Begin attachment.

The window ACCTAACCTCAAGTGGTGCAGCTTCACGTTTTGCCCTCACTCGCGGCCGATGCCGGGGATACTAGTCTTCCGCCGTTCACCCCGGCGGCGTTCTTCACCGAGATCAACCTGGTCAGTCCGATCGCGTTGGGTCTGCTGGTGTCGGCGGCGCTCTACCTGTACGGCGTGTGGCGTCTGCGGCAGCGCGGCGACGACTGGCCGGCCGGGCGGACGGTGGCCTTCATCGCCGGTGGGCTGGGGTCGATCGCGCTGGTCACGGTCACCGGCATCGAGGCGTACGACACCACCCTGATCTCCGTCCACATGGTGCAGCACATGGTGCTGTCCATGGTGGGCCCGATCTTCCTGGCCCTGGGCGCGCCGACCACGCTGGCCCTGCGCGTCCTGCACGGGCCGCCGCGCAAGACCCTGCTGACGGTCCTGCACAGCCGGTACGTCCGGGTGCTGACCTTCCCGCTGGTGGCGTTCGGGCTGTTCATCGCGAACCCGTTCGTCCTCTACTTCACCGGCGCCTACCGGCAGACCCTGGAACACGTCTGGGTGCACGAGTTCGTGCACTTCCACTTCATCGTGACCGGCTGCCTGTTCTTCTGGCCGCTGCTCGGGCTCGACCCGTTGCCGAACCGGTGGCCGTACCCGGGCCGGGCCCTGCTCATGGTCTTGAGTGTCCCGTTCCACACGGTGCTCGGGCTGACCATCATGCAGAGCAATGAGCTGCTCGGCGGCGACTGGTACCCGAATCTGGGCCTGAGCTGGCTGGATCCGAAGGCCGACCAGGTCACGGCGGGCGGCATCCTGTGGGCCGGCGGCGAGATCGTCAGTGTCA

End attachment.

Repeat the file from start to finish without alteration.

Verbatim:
The window ACCTAACCTCAAGTGGTGCAGCTTCACGTTTTGCCCTCACTCGCGGCCGATGCCGGGGATACTAGTCTTCCGCCGTTCACCCCGGCGGCGTTCTTCACCGAGATCAACCTGGTCAGTCCGATCGCGTTGGGTCTGCTGGTGTCGGCGGCGCTCTACCTGTACGGCGTGTGGCGTCTGCGGCAGCGCGGCGACGACTGGCCGGCCGGGCGGACGGTGGCCTTCATCGCCGGTGGGCTGGGGTCGATCGCGCTGGTCACGGTCACCGGCATCGAGGCGTACGACACCACCCTGATCTCCGTCCACATGGTGCAGCACATGGTGCTGTCCATGGTGGGCCCGATCTTCCTGGCCCTGGGCGCGCCGACCACGCTGGCCCTGCGCGTCCTGCACGGGCCGCCGCGCAAGACCCTGCTGACGGTCCTGCACAGCCGGTACGTCCGGGTGCTGACCTTCCCGCTGGTGGCGTTCGGGCTGTTCATCGCGAACCCGTTCGTCCTCTACTTCACCGGCGCCTACCGGCAGACCCTGGAACACGTCTGGGTGCACGAGTTCGTGCACTTCCACTTCATCGTGACCGGCTGCCTGTTCTTCTGGCCGCTGCTCGGGCTCGACCCGTTGCCGAACCGGTGGCCGTACCCGGGCCGGGCCCTGCTCATGGTCTTGAGTGTCCCGTTCCACACGGTGCTCGGGCTGACCATCATGCAGAGCAATGAGCTGCTCGGCGGCGACTGGTACCCGAATCTGGGCCTGAGCTGGCTGGATCCGAAGGCCGACCAGGTCACGGCGGGCGGCATCCTGTGGGCCGGCGGCGAGATCGTCAGTGTCA